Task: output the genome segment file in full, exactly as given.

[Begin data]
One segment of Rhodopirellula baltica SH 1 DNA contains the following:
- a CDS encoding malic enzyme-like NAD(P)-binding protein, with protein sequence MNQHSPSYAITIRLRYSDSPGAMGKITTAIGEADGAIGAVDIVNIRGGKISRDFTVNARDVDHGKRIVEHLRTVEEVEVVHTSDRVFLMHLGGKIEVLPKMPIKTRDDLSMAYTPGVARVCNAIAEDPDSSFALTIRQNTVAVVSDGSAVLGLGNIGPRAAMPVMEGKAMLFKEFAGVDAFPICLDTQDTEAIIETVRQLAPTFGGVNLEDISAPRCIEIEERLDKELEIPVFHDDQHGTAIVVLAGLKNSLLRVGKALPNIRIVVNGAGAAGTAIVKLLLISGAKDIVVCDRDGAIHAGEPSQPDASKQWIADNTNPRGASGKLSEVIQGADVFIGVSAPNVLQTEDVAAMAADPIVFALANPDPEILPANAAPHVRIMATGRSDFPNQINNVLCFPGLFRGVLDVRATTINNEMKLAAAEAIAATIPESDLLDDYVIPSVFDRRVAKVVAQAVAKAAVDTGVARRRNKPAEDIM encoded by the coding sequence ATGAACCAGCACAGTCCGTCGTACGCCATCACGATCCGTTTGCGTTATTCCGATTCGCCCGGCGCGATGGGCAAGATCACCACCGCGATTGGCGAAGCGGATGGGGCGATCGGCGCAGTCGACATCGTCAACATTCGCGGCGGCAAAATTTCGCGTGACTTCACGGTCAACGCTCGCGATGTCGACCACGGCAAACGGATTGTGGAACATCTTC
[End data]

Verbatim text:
One segment of Rhodopirellula baltica SH 1 DNA contains the following:
- a CDS encoding malic enzyme-like NAD(P)-binding protein, with protein sequence MNQHSPSYAITIRLRYSDSPGAMGKITTAIGEADGAIGAVDIVNIRGGKISRDFTVNARDVDHGKRIVEHLRTVEEVEVVHTSDRVFLMHLGGKIEVLPKMPIKTRDDLSMAYTPGVARVCNAIAEDPDSSFALTIRQNTVAVVSDGSAVLGLGNIGPRAAMPVMEGKAMLFKEFAGVDAFPICLDTQDTEAIIETVRQLAPTFGGVNLEDISAPRCIEIEERLDKELEIPVFHDDQHGTAIVVLAGLKNSLLRVGKALPNIRIVVNGAGAAGTAIVKLLLISGAKDIVVCDRDGAIHAGEPSQPDASKQWIADNTNPRGASGKLSEVIQGADVFIGVSAPNVLQTEDVAAMAADPIVFALANPDPEILPANAAPHVRIMATGRSDFPNQINNVLCFPGLFRGVLDVRATTINNEMKLAAAEAIAATIPESDLLDDYVIPSVFDRRVAKVVAQAVAKAAVDTGVARRRNKPAEDIM encoded by the coding sequence ATGAACCAGCACAGTCCGTCGTACGCCATCACGATCCGTTTGCGTTATTCCGATTCGCCCGGCGCGATGGGCAAGATCACCACCGCGATTGGCGAAGCGGATGGGGCGATCGGCGCAGTCGACATCGTCAACATTCGCGGCGGCAAAATTTCGCGTGACTTCACGGTCAACGCTCGCGATGTCGACCACGGCAAACGGATTGTGGAACATCTTC